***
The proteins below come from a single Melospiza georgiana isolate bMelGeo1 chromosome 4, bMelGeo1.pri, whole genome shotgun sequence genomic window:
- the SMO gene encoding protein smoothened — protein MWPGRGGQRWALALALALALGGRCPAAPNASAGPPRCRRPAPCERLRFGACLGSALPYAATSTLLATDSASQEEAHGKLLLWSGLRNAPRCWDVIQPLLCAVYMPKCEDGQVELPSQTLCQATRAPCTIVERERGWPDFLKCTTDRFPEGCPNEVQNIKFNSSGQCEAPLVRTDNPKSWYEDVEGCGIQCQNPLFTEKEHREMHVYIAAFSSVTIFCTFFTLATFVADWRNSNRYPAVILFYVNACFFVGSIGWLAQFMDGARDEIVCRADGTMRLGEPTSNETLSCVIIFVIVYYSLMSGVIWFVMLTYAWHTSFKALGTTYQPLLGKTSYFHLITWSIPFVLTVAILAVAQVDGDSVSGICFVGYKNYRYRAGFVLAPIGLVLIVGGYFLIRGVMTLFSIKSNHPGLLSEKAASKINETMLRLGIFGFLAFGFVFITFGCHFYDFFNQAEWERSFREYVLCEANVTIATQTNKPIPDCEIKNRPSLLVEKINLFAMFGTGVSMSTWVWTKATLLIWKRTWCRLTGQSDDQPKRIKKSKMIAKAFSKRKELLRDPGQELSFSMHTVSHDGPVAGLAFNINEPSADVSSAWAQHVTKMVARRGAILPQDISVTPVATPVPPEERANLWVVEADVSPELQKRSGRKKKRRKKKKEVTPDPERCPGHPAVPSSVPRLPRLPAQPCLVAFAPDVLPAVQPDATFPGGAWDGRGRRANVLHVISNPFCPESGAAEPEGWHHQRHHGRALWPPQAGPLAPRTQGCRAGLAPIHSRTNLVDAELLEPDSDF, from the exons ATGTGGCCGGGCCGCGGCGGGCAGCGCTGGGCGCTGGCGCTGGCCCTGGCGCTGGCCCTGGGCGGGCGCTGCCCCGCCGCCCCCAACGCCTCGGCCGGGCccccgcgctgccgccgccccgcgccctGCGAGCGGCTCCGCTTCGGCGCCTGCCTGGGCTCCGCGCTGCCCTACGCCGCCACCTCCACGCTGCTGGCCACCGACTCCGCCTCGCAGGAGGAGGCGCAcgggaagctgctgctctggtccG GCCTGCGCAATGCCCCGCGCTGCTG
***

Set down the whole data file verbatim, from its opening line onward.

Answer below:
The proteins below come from a single Melospiza georgiana isolate bMelGeo1 chromosome 4, bMelGeo1.pri, whole genome shotgun sequence genomic window:
- the SMO gene encoding protein smoothened — protein MWPGRGGQRWALALALALALGGRCPAAPNASAGPPRCRRPAPCERLRFGACLGSALPYAATSTLLATDSASQEEAHGKLLLWSGLRNAPRCWDVIQPLLCAVYMPKCEDGQVELPSQTLCQATRAPCTIVERERGWPDFLKCTTDRFPEGCPNEVQNIKFNSSGQCEAPLVRTDNPKSWYEDVEGCGIQCQNPLFTEKEHREMHVYIAAFSSVTIFCTFFTLATFVADWRNSNRYPAVILFYVNACFFVGSIGWLAQFMDGARDEIVCRADGTMRLGEPTSNETLSCVIIFVIVYYSLMSGVIWFVMLTYAWHTSFKALGTTYQPLLGKTSYFHLITWSIPFVLTVAILAVAQVDGDSVSGICFVGYKNYRYRAGFVLAPIGLVLIVGGYFLIRGVMTLFSIKSNHPGLLSEKAASKINETMLRLGIFGFLAFGFVFITFGCHFYDFFNQAEWERSFREYVLCEANVTIATQTNKPIPDCEIKNRPSLLVEKINLFAMFGTGVSMSTWVWTKATLLIWKRTWCRLTGQSDDQPKRIKKSKMIAKAFSKRKELLRDPGQELSFSMHTVSHDGPVAGLAFNINEPSADVSSAWAQHVTKMVARRGAILPQDISVTPVATPVPPEERANLWVVEADVSPELQKRSGRKKKRRKKKKEVTPDPERCPGHPAVPSSVPRLPRLPAQPCLVAFAPDVLPAVQPDATFPGGAWDGRGRRANVLHVISNPFCPESGAAEPEGWHHQRHHGRALWPPQAGPLAPRTQGCRAGLAPIHSRTNLVDAELLEPDSDF, from the exons ATGTGGCCGGGCCGCGGCGGGCAGCGCTGGGCGCTGGCGCTGGCCCTGGCGCTGGCCCTGGGCGGGCGCTGCCCCGCCGCCCCCAACGCCTCGGCCGGGCccccgcgctgccgccgccccgcgccctGCGAGCGGCTCCGCTTCGGCGCCTGCCTGGGCTCCGCGCTGCCCTACGCCGCCACCTCCACGCTGCTGGCCACCGACTCCGCCTCGCAGGAGGAGGCGCAcgggaagctgctgctctggtccG GCCTGCGCAATGCCCCGCGCTGCTG